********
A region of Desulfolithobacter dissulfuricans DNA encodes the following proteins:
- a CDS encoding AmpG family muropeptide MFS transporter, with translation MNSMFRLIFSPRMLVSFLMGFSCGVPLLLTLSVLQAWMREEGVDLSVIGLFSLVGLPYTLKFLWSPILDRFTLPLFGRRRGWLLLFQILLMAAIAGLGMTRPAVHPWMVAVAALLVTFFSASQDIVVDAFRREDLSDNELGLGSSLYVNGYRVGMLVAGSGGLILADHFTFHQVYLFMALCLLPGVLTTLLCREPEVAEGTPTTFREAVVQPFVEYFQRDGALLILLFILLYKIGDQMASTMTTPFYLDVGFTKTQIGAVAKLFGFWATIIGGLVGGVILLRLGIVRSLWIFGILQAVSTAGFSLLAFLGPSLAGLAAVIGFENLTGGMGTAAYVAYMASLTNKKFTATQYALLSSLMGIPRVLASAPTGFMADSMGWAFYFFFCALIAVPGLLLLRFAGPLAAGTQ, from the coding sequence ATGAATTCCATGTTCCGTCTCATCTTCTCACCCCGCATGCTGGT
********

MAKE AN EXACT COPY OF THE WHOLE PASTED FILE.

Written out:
A region of Desulfolithobacter dissulfuricans DNA encodes the following proteins:
- a CDS encoding AmpG family muropeptide MFS transporter, with translation MNSMFRLIFSPRMLVSFLMGFSCGVPLLLTLSVLQAWMREEGVDLSVIGLFSLVGLPYTLKFLWSPILDRFTLPLFGRRRGWLLLFQILLMAAIAGLGMTRPAVHPWMVAVAALLVTFFSASQDIVVDAFRREDLSDNELGLGSSLYVNGYRVGMLVAGSGGLILADHFTFHQVYLFMALCLLPGVLTTLLCREPEVAEGTPTTFREAVVQPFVEYFQRDGALLILLFILLYKIGDQMASTMTTPFYLDVGFTKTQIGAVAKLFGFWATIIGGLVGGVILLRLGIVRSLWIFGILQAVSTAGFSLLAFLGPSLAGLAAVIGFENLTGGMGTAAYVAYMASLTNKKFTATQYALLSSLMGIPRVLASAPTGFMADSMGWAFYFFFCALIAVPGLLLLRFAGPLAAGTQ, from the coding sequence ATGAATTCCATGTTCCGTCTCATCTTCTCACCCCGCATGCTGGT